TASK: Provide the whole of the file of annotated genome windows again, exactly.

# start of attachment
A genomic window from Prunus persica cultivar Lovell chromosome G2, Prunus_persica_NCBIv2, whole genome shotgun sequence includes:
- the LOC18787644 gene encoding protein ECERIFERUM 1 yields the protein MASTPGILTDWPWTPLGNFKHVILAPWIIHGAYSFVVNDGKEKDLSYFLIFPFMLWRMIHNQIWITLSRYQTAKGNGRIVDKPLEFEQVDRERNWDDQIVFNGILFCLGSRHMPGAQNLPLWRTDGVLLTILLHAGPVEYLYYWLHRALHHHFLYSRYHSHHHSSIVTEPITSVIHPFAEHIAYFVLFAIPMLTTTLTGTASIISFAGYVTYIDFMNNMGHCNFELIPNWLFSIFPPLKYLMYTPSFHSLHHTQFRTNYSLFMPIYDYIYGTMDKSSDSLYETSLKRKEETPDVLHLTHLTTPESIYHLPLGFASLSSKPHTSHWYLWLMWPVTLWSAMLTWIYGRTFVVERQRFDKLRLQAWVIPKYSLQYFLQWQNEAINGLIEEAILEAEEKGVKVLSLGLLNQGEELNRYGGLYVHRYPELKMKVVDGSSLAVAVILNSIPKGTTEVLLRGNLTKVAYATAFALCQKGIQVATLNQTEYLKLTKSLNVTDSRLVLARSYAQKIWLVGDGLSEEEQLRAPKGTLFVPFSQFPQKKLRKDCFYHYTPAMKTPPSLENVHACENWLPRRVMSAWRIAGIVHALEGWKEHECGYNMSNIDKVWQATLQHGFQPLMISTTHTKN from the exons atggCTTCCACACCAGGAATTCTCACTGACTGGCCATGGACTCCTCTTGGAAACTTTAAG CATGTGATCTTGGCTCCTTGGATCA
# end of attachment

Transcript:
A genomic window from Prunus persica cultivar Lovell chromosome G2, Prunus_persica_NCBIv2, whole genome shotgun sequence includes:
- the LOC18787644 gene encoding protein ECERIFERUM 1 yields the protein MASTPGILTDWPWTPLGNFKHVILAPWIIHGAYSFVVNDGKEKDLSYFLIFPFMLWRMIHNQIWITLSRYQTAKGNGRIVDKPLEFEQVDRERNWDDQIVFNGILFCLGSRHMPGAQNLPLWRTDGVLLTILLHAGPVEYLYYWLHRALHHHFLYSRYHSHHHSSIVTEPITSVIHPFAEHIAYFVLFAIPMLTTTLTGTASIISFAGYVTYIDFMNNMGHCNFELIPNWLFSIFPPLKYLMYTPSFHSLHHTQFRTNYSLFMPIYDYIYGTMDKSSDSLYETSLKRKEETPDVLHLTHLTTPESIYHLPLGFASLSSKPHTSHWYLWLMWPVTLWSAMLTWIYGRTFVVERQRFDKLRLQAWVIPKYSLQYFLQWQNEAINGLIEEAILEAEEKGVKVLSLGLLNQGEELNRYGGLYVHRYPELKMKVVDGSSLAVAVILNSIPKGTTEVLLRGNLTKVAYATAFALCQKGIQVATLNQTEYLKLTKSLNVTDSRLVLARSYAQKIWLVGDGLSEEEQLRAPKGTLFVPFSQFPQKKLRKDCFYHYTPAMKTPPSLENVHACENWLPRRVMSAWRIAGIVHALEGWKEHECGYNMSNIDKVWQATLQHGFQPLMISTTHTKN from the exons atggCTTCCACACCAGGAATTCTCACTGACTGGCCATGGACTCCTCTTGGAAACTTTAAG CATGTGATCTTGGCTCCTTGGATCA